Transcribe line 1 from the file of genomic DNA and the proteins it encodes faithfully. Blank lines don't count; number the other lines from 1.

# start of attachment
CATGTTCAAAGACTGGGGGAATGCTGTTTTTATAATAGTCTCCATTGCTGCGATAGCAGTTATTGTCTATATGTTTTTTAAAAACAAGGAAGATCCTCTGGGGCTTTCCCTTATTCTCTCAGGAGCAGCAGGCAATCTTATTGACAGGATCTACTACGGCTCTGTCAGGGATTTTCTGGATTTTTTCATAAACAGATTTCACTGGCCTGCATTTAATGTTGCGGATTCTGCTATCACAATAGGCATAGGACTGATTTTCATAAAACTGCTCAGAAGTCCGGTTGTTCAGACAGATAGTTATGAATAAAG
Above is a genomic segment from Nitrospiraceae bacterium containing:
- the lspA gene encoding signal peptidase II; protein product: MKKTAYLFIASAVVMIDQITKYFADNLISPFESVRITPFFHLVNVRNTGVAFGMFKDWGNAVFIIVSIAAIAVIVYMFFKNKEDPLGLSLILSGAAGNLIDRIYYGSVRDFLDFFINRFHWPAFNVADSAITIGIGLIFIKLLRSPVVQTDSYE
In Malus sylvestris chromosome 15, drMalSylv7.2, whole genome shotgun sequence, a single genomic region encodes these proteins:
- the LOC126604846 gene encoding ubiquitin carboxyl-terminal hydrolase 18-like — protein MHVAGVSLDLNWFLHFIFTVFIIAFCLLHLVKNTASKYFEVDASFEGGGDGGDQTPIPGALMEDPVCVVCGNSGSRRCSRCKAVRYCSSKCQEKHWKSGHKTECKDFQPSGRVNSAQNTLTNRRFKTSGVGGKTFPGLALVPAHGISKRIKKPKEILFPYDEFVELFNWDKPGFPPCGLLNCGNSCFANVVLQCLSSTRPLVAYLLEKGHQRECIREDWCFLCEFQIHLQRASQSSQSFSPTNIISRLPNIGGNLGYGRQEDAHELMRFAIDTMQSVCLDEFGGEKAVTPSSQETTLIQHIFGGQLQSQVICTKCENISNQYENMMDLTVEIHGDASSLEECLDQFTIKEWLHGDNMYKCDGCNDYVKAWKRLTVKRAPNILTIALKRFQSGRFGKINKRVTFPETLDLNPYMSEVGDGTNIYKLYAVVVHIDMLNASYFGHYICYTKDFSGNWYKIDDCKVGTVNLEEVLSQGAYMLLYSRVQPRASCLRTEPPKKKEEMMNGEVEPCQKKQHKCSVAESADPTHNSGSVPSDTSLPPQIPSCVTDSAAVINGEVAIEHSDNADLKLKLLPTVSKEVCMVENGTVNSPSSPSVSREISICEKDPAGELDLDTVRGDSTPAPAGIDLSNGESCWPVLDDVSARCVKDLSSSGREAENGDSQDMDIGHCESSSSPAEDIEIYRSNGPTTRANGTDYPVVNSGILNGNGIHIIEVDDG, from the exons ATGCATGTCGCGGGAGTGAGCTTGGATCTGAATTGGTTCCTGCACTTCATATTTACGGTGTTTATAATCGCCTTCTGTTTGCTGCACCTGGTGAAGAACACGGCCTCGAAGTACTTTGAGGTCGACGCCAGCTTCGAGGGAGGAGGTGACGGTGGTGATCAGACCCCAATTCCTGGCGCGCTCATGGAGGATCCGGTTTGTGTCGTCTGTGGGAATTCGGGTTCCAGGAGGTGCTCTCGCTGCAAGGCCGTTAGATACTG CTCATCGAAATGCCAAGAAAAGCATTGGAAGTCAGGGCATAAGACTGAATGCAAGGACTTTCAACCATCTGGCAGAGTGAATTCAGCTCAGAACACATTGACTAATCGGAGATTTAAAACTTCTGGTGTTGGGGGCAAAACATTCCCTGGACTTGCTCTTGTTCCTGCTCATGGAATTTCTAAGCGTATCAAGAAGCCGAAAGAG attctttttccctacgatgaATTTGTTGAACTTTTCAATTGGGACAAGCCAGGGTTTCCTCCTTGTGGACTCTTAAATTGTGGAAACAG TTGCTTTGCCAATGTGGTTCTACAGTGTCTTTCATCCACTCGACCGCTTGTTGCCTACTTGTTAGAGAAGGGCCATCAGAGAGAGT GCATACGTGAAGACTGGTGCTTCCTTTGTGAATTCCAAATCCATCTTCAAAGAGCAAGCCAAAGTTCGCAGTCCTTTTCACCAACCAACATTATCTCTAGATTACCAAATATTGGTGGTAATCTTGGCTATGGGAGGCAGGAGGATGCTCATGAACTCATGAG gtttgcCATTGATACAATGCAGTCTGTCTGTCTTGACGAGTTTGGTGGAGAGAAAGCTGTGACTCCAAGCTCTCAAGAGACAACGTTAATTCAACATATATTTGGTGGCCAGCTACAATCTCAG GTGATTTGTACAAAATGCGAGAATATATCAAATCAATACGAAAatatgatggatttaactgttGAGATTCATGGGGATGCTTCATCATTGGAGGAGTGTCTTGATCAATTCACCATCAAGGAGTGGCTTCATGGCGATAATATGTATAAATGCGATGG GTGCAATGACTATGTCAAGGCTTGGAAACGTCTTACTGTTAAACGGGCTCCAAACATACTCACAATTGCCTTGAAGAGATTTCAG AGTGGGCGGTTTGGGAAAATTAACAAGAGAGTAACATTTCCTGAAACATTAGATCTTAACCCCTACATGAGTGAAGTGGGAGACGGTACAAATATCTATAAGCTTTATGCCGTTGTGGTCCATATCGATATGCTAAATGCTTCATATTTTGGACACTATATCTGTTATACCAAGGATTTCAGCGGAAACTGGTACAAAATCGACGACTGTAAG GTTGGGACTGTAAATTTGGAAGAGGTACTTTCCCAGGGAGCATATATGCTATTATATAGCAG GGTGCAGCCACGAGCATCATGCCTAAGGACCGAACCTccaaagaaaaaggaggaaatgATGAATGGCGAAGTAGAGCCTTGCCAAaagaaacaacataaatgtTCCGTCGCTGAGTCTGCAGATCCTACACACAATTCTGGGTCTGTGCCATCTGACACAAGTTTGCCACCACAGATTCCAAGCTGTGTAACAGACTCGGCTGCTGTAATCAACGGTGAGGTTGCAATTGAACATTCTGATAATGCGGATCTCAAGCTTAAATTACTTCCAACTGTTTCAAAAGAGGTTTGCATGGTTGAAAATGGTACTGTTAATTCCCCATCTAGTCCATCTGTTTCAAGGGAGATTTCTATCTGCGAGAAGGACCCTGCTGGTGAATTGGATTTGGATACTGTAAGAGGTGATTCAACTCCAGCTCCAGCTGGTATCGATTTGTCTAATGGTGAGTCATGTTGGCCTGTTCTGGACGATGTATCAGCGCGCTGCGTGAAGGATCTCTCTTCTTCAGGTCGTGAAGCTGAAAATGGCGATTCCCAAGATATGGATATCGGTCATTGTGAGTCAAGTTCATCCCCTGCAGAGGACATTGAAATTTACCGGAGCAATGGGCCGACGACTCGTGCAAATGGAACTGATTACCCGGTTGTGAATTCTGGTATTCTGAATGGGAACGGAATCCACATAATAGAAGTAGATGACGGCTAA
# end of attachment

CATGTTCAAAGACTGGGGGAATGCTGTTTTTATAATAGTCTCCATTGCTGCGATAGCAGTTATTGTCTATATGTTTTTTAAAAACAAGGAAGATCCTCTGGGGCTTTCCCTTATTCTCTCAGGAGCAGCAGGCAATCTTATTGACAGGATCTACTACGGCTCTGTCAGGGATTTTCTGGATTTTTTCATAAACAGATTTCACTGGCCTGCATTTAATGTTGCGGATTCTGCTATCACAATAGGCATAGGACTGATTTTCATAAAACTGCTCAGAAGTCCGGTTGTTCAGACAGATAGTTATGAATAAAG